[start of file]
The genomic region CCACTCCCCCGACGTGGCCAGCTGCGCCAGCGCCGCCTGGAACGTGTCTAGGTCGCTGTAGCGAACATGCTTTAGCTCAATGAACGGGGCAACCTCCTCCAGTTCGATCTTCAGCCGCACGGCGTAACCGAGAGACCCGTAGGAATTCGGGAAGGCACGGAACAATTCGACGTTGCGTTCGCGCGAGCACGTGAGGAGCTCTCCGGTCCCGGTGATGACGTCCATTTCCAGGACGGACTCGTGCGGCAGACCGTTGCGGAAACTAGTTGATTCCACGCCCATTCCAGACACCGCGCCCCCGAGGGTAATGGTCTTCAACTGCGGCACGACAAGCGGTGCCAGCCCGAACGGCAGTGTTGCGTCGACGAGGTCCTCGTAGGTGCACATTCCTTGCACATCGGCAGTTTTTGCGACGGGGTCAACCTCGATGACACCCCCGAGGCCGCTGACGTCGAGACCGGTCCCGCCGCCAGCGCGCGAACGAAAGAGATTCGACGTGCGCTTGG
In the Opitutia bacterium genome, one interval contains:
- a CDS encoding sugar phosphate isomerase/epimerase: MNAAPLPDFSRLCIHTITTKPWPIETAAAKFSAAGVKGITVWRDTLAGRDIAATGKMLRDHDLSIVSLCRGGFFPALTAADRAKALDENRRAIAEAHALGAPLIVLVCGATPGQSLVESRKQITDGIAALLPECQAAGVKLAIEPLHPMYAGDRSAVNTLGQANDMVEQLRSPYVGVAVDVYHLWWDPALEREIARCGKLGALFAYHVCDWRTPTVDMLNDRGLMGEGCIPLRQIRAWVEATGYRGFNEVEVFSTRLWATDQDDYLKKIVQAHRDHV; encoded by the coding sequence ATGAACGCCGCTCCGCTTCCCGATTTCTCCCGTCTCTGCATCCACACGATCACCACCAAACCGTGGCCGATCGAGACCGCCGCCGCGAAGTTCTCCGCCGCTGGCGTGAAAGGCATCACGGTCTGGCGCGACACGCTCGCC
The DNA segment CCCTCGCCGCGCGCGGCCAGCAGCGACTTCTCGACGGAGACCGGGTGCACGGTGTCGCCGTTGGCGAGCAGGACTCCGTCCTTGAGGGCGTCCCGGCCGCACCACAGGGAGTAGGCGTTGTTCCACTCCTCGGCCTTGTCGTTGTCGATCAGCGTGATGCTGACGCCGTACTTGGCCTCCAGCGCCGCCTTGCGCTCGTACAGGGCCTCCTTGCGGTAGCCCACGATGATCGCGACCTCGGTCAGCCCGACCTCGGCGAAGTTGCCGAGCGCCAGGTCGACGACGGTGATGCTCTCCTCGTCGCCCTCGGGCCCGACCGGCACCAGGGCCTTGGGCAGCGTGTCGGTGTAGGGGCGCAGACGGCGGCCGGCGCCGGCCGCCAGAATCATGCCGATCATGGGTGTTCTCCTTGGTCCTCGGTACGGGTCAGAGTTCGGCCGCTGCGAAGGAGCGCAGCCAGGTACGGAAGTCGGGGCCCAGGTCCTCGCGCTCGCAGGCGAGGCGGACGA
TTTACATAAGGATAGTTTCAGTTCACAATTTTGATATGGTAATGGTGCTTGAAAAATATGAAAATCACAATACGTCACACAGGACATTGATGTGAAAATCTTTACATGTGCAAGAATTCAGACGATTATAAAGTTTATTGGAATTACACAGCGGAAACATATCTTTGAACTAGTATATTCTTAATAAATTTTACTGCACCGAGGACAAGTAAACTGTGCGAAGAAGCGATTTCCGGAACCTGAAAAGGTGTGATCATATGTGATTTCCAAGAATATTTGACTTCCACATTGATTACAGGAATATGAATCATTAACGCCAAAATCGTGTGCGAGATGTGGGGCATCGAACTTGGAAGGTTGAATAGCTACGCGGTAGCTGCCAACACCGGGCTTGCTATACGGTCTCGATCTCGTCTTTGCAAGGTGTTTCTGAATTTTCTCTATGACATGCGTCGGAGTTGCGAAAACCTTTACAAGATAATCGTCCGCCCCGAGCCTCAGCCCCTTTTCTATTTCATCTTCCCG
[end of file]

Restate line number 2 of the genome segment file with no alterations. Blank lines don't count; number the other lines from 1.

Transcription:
In the Opitutia bacterium genome, one interval contains: